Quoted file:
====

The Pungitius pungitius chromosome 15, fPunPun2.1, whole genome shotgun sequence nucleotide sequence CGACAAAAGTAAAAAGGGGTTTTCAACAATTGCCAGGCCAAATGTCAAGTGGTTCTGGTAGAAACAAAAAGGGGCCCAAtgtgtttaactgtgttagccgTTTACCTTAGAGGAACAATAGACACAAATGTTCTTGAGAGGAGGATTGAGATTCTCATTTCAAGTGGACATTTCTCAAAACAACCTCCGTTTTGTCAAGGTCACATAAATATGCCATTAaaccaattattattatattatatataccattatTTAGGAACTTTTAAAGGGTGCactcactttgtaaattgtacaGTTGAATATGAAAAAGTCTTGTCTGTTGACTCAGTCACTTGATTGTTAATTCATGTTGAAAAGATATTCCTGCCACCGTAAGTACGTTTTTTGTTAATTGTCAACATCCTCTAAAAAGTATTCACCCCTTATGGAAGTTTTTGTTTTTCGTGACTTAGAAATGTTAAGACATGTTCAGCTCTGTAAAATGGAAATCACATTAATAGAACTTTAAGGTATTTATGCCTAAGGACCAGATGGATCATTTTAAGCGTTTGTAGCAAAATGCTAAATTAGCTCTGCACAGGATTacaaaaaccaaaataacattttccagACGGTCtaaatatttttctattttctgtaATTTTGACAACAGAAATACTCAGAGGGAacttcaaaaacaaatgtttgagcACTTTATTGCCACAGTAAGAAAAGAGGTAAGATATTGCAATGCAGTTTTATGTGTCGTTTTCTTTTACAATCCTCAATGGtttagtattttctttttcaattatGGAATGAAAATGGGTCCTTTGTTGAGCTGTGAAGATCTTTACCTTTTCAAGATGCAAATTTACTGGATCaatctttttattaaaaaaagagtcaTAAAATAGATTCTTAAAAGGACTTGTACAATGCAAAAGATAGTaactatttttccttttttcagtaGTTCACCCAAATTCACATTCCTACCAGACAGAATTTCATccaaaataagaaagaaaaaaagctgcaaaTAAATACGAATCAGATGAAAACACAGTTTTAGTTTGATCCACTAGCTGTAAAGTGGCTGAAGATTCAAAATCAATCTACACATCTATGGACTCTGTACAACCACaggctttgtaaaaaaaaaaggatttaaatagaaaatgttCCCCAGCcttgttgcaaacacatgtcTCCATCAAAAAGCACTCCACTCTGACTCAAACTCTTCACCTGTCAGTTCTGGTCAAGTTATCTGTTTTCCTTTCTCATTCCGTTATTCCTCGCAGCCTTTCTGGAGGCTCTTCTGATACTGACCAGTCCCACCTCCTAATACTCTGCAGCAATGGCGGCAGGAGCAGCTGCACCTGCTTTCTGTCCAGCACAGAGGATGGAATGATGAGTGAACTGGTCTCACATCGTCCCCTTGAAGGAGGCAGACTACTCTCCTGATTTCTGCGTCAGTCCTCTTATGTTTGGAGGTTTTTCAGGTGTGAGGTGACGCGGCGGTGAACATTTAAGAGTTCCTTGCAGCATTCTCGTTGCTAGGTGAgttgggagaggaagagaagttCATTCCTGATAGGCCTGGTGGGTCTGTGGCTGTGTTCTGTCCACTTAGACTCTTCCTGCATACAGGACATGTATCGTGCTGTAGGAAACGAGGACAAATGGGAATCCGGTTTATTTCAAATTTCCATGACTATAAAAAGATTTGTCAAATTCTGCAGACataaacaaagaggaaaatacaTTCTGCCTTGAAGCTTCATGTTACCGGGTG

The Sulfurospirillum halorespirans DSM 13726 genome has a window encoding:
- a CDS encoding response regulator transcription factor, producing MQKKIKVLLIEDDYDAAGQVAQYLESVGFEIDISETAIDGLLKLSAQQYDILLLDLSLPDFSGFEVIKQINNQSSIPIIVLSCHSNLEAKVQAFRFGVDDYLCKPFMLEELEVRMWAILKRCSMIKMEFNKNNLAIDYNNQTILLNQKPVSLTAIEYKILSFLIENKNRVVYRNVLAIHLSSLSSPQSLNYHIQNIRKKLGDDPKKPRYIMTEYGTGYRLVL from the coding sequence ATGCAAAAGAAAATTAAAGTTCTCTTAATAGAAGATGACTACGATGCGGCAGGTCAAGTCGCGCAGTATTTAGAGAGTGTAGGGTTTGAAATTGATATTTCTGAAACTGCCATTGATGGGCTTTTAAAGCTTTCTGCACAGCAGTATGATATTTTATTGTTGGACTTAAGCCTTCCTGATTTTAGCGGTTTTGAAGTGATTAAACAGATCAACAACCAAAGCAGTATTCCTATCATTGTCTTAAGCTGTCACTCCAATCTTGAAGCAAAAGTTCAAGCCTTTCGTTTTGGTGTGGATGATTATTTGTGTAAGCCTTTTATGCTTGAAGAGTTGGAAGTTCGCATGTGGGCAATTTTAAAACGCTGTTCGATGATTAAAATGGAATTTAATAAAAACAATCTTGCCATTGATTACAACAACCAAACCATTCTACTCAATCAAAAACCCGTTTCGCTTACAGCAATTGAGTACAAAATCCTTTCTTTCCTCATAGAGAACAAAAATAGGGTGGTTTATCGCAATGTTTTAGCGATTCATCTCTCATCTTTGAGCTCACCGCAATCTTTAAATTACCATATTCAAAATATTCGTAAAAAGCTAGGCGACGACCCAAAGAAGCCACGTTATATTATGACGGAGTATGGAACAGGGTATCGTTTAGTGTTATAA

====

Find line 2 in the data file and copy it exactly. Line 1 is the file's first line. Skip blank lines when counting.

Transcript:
The Sulfurospirillum halorespirans DSM 13726 genome has a window encoding: